File under "half pipe pipeline". In a move that defies the rules of Corynomics, the Obama administration has signaled that it will support the construction of part of the Keystone XL pipeline. From The Hill:
TransCanada said Monday that it will begin construction on a section of the pipeline that runs from Cushing, Okla., to Texas. It would carry crude oil pumped from land in the Midwest and surrounding areas to refineries in Texas…
The Oklahoma-to-Texas project "will help address the bottleneck of oil in Cushing that has resulted in large part from increased domestic oil production, currently at an eight year high," White House press secretary Jay Carney said in a statement, echoing Obama's previous endorsement of the pipeline segment.
In a departure from the Administrations usual procedure, Carney failed to blame Bush for the increase in oil production. He might well have, since almost all of the increased production is the result of permits extended before Obama took office.
"Today on federal land, the area where the president has control, production in the Gulf of Mexico is down 30 percent. Lease sales in Rocky Mountains on federal lands are down 70 percent," Jack Gerard, head of the American Petroleum Institute said.
He says the president has put 85 percent of the outer continental shelf off limits and overall, is only making 3 percent of the areas under his control available for development.
Numbers from think tanks and the federal Energy Information Administration confirm those numbers.
Let us sum this up: the Administration says that increasing our domestic oil production is a very good idea and takes credit for the increase. It has also done everything in its power (minus three percent) to block any increase in domestic oil production.
It is difficult to see how the Administration's various decisions add up to a policy. Why did the Administration suddenly decide that part of the Keystone XL pipeline might be a good idea? Were the benefits of removing bottlenecks not just as evident months or decades before now? The Hill has a suggestion:
By supporting the southern portion of the pipeline, the White House was able to blunt Republican criticism of the administration's energy policies. But the move quickly re-opened a rift with the president's environmental base, which condemned the project.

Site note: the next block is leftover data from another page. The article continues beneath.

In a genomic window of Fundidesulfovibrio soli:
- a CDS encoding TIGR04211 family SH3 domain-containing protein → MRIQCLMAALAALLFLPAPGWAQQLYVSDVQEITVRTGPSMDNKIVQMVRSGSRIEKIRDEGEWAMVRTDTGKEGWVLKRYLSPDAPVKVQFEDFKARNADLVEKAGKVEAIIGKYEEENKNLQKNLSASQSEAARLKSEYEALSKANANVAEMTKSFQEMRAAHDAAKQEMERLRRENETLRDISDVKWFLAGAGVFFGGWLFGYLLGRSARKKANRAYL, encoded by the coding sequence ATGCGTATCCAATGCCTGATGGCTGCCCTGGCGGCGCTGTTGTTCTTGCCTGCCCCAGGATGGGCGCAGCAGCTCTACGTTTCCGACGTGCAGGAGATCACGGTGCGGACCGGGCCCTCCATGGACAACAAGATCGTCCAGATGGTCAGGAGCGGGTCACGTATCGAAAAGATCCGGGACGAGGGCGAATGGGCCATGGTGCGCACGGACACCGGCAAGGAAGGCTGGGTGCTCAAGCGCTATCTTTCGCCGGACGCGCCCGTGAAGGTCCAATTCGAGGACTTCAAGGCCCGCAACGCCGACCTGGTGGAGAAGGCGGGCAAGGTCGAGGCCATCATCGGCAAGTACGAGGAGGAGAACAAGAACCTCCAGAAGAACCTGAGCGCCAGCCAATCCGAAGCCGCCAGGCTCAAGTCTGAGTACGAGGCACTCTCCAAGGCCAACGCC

That is the only thing that makes sense. The Administration didn't pull the plug on KXL because of any new information or arguments that came to light. The review process had been going on for three years, about twice as long as such a review usually takes. Obama nixed KXL because he was worried about soft support on the environmental left. Why did he check the box next to "partial Keystone construction" on one of those forms by means of which he conducts the nation's business alone, in the dead of night? Right now his campaign is worried about the effect of rising gas prices. Of course Keystone light won't affect energy prices until 2013, but perhaps it will "blunt Republican criticism."
This may be good campaign rhetoric but it is incoherent as policy. The same economic principles that Carney appeals to in order to justify Keystone light also indicate bringing Canadian oil down.
A big part of the opposition to KXL was motivated by an opposition to harvesting the Canadian oil sands. Blocking the pipeline won't stop oil sands exploitation, however. It will just mean that the oil will go west rather than south. It will cut through a lot more wilderness. It will be loaded onto freighters and shipped across some of the most perilous sea lanes on the planet. It will be refined in China where, to put it mildly, environmental scruples are not stronger than they are in the US. Not only will oil be exported to China, so will a lot of American jobs.
This makes no sense economically. It is far more risky for the environment than shipping the oil south. It makes no sense as foreign policy, as it decouples Canadian energy from the US and ties Canada more closely to China.
It makes sense only in terms of campaign strategy, which is apparently all that is important to the Administration at this stage. Even on those grounds, the recent decision looks dubious. If it blunts "Republican criticisms," it also numbs the tingle in the legs of the environmental lobby.
Sierra Club Executive Director Michael Brune blasted the TransCanada plan to build the pipeline segment. "TransCanada is hell bent on bringing tar sands, the world's dirtiest oil, through America to reach foreign markets," Brune said in a statement.
If we could just hook some cables up to Obama himself, alternative energy might deliver on its promise. He's spinning faster than any wind turbine ever could.